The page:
Some people get agitated about “paving paradise,” but the promoters of industry see this sea of vehicles in the Marshes of Glynn as the salvation of a county, 40% of whose children live below the poverty level. The cars come in and the cars go out, just like the ocean’s waves and, we are told, deposit wealth on our shores. More likely, if we’re lucky, dead cars don’t shed as many toxins as the ones that clog our highways and commercial sites.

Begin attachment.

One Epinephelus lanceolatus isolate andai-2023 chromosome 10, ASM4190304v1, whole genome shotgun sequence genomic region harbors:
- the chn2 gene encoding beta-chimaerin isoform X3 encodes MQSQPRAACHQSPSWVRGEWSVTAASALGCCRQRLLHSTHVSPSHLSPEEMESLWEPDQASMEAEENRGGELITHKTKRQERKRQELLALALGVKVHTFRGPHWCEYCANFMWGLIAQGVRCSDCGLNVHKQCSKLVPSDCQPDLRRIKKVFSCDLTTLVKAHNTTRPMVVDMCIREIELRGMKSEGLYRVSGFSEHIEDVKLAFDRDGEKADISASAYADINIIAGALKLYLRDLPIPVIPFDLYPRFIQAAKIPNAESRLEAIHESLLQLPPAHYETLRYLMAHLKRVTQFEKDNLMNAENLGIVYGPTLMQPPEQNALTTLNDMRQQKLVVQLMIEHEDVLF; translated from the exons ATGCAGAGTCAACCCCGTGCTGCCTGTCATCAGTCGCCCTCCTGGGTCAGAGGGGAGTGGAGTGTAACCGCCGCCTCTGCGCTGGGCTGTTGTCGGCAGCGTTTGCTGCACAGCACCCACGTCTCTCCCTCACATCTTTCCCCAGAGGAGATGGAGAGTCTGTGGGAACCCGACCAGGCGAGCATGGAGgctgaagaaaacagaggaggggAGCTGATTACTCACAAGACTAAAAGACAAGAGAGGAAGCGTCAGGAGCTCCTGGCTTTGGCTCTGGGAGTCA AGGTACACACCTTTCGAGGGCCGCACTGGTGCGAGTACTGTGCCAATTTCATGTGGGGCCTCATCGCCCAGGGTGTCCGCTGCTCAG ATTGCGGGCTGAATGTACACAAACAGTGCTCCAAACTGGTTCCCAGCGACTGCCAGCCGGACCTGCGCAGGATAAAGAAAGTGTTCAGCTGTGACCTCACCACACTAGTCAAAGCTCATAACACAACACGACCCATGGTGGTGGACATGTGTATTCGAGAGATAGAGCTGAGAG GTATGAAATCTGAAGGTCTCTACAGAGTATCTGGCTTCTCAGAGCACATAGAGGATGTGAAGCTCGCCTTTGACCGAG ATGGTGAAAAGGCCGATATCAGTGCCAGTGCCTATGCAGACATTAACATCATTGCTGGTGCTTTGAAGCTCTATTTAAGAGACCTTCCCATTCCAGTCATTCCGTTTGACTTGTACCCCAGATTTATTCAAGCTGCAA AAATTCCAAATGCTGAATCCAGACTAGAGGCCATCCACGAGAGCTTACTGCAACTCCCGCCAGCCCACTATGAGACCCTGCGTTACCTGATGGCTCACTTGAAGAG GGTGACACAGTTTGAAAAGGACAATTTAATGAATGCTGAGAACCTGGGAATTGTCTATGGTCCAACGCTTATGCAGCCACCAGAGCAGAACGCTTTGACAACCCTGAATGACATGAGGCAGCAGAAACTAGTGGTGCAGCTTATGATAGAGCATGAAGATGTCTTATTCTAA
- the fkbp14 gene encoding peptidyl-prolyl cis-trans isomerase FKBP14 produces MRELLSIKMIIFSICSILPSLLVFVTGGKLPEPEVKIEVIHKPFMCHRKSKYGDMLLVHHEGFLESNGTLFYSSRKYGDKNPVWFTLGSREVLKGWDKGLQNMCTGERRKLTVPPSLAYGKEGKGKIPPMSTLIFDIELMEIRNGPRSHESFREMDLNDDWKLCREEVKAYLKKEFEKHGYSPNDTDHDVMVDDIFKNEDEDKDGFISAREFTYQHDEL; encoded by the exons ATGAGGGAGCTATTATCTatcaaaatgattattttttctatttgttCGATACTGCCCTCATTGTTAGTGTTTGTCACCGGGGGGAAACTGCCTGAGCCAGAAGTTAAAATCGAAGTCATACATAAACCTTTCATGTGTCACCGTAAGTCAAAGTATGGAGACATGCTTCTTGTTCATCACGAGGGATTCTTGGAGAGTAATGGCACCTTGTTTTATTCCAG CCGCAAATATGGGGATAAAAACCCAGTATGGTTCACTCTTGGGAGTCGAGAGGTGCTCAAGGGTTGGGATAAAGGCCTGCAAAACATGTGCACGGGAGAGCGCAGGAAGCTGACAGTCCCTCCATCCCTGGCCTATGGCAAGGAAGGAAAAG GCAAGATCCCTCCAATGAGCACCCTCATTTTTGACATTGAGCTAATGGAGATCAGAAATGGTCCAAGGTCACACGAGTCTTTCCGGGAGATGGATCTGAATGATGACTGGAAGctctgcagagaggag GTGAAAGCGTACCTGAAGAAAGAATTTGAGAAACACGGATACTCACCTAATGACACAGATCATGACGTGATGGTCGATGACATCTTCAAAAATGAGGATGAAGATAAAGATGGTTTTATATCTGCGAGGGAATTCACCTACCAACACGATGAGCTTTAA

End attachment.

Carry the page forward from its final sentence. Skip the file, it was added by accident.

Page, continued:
This Dutch-owned firm produces stock for flavors and scents from “natural” substances — tree roots and such. In a sense it is a descendant of the naval stores industries that processed pine tars and oils to water-proof and lubricate sailing ships. Basically, it is a chemical industry that processes vegetation before it turns into petroleum.
Regardless, if there are problems, the source is always the same — an inability or disinclination to properly separate what has been combined into new organic compounds with which the natural environment is not prepared to deal. In this case, the vegetation seems unable to process the waste in the quantities the factory is delivering it.